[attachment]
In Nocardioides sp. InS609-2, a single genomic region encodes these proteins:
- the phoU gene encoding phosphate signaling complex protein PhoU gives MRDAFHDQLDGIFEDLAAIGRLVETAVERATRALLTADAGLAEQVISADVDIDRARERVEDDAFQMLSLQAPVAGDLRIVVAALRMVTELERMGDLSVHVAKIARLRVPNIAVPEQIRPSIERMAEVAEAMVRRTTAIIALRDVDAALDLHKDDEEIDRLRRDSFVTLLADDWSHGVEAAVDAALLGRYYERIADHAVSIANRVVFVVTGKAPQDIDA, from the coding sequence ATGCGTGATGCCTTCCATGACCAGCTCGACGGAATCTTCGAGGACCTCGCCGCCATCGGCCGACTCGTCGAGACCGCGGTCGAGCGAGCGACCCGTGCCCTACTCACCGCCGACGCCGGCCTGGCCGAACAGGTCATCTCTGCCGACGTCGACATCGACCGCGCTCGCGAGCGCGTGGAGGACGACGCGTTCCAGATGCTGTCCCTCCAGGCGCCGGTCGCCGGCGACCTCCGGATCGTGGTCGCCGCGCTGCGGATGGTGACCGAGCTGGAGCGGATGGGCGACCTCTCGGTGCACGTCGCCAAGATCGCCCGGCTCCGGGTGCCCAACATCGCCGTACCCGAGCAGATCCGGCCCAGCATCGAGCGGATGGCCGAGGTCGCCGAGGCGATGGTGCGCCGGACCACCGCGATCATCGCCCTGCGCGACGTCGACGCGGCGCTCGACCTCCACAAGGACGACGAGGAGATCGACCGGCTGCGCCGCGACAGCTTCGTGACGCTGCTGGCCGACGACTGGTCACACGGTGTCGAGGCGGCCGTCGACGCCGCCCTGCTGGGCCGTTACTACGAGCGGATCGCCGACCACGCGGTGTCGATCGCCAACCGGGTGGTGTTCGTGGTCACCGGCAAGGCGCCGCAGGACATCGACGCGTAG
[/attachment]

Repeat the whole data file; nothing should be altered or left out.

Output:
In Nocardioides sp. InS609-2, a single genomic region encodes these proteins:
- the phoU gene encoding phosphate signaling complex protein PhoU gives MRDAFHDQLDGIFEDLAAIGRLVETAVERATRALLTADAGLAEQVISADVDIDRARERVEDDAFQMLSLQAPVAGDLRIVVAALRMVTELERMGDLSVHVAKIARLRVPNIAVPEQIRPSIERMAEVAEAMVRRTTAIIALRDVDAALDLHKDDEEIDRLRRDSFVTLLADDWSHGVEAAVDAALLGRYYERIADHAVSIANRVVFVVTGKAPQDIDA, from the coding sequence ATGCGTGATGCCTTCCATGACCAGCTCGACGGAATCTTCGAGGACCTCGCCGCCATCGGCCGACTCGTCGAGACCGCGGTCGAGCGAGCGACCCGTGCCCTACTCACCGCCGACGCCGGCCTGGCCGAACAGGTCATCTCTGCCGACGTCGACATCGACCGCGCTCGCGAGCGCGTGGAGGACGACGCGTTCCAGATGCTGTCCCTCCAGGCGCCGGTCGCCGGCGACCTCCGGATCGTGGTCGCCGCGCTGCGGATGGTGACCGAGCTGGAGCGGATGGGCGACCTCTCGGTGCACGTCGCCAAGATCGCCCGGCTCCGGGTGCCCAACATCGCCGTACCCGAGCAGATCCGGCCCAGCATCGAGCGGATGGCCGAGGTCGCCGAGGCGATGGTGCGCCGGACCACCGCGATCATCGCCCTGCGCGACGTCGACGCGGCGCTCGACCTCCACAAGGACGACGAGGAGATCGACCGGCTGCGCCGCGACAGCTTCGTGACGCTGCTGGCCGACGACTGGTCACACGGTGTCGAGGCGGCCGTCGACGCCGCCCTGCTGGGCCGTTACTACGAGCGGATCGCCGACCACGCGGTGTCGATCGCCAACCGGGTGGTGTTCGTGGTCACCGGCAAGGCGCCGCAGGACATCGACGCGTAG